5 States with High Levels of Arsenic in Groundwater

May 9, 2018
5 States with High Levels of Arsenic in Groundwater
Estimated population with arsenic greater than 10 micrograms per liter

Arsenic is a chemical element that enters the environment from mineral deposits, industrial activity, pesticides and the smelting of metals. In high levels, arsenic can cause toxicity, liver and kidney damage, and even cancer. In 2001, the U.S. Environmental Protection Agency (EPA) set a maximum contaminant level of 10 ppb for arsenic in all potable water.

Since the standard went into effect in 2006, however, some states have had trouble with compliance because their groundwater has high arsenic concentrations. A study by the U.S. Geological Survey reports that an estimated 2.1 million people across the United States may be drinking water from wells that have arsenic concentrations above the EPA limit (shown in the map above). This is true for many areas in the following 5 states:

1. California. Arsenic is commonly found in California’s groundwater, primarily due to natural sources. According to data from the State Water Resources Control Board Division of Water Quality GAMA Program, Kern, Los Angeles and San Bernardino counties have the most active and standby public water wells with arsenic concentrations above 10 ppb in the state. Additionally, nearly 10% of all water wells tested in the GAMA Program’s study had high arsenic concentrations.

2. Nevada. Arsenic is also one of the most common contaminants found in Nevada’s well water. Arsenic enters groundwater through natural mineral deposits and mining activities, as well as from petroleum refining, wood preservatives and herbicides.

3. Arizona. The Arizona Department of Health Services maintains that arsenic is present in almost all of the state’s groundwater. Because the majority of residents in rural parts of Arizona get their drinking water from unregulated, private water wells, the Office of Environmental Health recommends that water from all new drinking wells be tested prior to use for cooking or drinking.

4. Illinois. Some parts of Illinois have minerals with naturally high levels of arsenic that deposit into groundwater. Prior to the enforcement of the 10 ppb EPA standard, 11% of the community water well water samples in the Illinois State Water Survey (ISWS) Water Quality Database had arsenic levels above 10 ppb. In addition, there were counties in which half of the groundwater samples from private wells had high arsenic concentrations.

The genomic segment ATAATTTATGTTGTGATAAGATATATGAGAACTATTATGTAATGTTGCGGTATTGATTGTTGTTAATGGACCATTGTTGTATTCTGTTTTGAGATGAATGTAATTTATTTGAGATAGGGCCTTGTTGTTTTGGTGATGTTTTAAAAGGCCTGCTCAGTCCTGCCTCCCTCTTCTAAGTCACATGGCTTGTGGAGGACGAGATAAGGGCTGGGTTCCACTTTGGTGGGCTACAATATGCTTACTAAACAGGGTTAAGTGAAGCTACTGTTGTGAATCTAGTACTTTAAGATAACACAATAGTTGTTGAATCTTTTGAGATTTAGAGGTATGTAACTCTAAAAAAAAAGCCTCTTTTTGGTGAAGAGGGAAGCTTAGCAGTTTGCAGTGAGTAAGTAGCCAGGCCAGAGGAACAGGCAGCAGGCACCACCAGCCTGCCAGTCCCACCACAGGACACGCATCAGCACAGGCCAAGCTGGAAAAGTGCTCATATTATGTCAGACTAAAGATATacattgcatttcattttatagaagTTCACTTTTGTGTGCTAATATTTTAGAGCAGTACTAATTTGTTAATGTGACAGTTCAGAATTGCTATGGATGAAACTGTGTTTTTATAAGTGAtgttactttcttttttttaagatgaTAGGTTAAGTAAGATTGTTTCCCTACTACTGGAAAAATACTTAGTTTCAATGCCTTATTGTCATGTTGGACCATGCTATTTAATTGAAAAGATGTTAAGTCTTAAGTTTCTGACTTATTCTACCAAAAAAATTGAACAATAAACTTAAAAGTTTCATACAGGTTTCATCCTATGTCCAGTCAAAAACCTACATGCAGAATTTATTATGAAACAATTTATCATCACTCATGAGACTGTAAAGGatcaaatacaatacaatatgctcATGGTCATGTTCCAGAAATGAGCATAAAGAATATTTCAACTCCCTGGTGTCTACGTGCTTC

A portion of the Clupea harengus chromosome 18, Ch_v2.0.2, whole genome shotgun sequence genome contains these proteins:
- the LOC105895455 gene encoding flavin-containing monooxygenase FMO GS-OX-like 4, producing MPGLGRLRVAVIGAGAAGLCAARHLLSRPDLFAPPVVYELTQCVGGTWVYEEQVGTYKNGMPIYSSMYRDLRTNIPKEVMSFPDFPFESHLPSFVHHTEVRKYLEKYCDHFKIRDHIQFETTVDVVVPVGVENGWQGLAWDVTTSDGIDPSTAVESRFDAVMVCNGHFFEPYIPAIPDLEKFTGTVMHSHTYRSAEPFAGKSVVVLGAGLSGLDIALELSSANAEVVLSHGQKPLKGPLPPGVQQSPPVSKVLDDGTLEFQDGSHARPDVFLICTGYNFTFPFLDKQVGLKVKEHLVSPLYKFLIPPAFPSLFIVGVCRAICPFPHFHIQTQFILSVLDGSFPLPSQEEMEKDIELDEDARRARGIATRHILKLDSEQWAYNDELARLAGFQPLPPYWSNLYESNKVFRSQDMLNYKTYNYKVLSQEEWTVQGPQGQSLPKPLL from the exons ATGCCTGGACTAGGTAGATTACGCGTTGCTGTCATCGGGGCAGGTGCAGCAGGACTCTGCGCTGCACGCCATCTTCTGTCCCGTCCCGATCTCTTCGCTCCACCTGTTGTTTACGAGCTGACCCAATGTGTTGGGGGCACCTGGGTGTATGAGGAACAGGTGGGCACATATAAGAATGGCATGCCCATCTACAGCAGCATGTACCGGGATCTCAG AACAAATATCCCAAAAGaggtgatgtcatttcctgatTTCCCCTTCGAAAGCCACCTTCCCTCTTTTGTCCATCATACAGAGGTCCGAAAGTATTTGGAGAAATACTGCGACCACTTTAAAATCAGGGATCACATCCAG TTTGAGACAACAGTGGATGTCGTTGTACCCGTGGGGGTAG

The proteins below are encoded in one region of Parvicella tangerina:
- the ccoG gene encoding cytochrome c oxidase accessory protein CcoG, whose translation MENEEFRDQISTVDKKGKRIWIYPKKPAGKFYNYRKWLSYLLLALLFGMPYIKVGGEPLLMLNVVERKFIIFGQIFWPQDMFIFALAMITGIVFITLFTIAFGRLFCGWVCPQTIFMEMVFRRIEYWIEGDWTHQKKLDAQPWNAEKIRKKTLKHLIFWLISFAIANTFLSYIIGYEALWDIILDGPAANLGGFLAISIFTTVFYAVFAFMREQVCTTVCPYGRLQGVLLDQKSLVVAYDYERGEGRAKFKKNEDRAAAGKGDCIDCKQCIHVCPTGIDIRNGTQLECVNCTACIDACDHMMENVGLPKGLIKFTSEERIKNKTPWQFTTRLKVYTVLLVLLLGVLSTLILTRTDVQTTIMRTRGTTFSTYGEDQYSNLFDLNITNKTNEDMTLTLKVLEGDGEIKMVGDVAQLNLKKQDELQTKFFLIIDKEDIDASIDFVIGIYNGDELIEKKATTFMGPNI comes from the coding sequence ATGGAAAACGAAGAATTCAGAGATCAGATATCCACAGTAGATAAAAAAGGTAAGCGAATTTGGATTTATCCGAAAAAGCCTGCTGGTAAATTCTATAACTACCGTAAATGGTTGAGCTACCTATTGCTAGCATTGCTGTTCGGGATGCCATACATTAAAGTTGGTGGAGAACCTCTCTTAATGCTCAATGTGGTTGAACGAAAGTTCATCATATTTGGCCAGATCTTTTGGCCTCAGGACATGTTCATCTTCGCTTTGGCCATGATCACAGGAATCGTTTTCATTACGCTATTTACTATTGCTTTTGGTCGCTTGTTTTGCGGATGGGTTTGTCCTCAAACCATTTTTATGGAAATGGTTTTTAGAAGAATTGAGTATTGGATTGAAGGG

5. Maine. According to information from the Maine Center for Disease Control & Prevention, approximately 1 in 10 drilled wells in Maine have water with high levels of arsenic. Although water from drilled wells more commonly have high arsenic concentrations, water with high levels of arsenic can be found throughout the state—even in some dug wells. The state recommends that all household wells be tested for arsenic.

References

Arsenic levels maps –

  1. https://www.usgs.gov/news/study-estimates-about-21-million-people-using-wells-high-arsenic
  2. https://water.usgs.gov/nawqa/trace/pubs/geo_v46n11/fig3.html

Contaminants (causes and effects) –

  1.  https://water.usgs.gov/edu/groundwater-contaminants.html

California –

  1. https://www.waterboards.ca.gov/water_issues/programs/gama/docs/coc_arsenic.pdf

Nevada –

  1. https://ndep.nv.gov/uploads/water-labcert-dwtesting-docs/common_probs.pdf

Arizona –

  1. https://azdhs.gov/documents/preparedness/epidemiology-disease-control/environmental-toxicology/about-arsenic-groundwater.pdf

Illinois –

  1.  http://www.epa.state.il.us/water/groundwater/publications/arsenic/
  2. http://www.dph.illinois.gov/topics-services/environmental-health-protection/private-water/arsenic-groundwater
  3. http://www.dph.illinois.gov/topics-services/environmental-health-protection/private-water/arsenic-groundwater

Maine –

  1. https://www.maine.gov/dhhs/mecdc/public-health-systems/health-and-environmental-testing/arsenic.htm

Read More

If testing indicates that you have unsafe levels of arsenic in your water supply (considered by the U.S.
This past April 25th marked six years since the city of Flint, Michigan, completed the switch of its water source from Lake Huron to the Flint Rive
Drinking water that has been contaminated by arsenic can pose a serious risk to public health.

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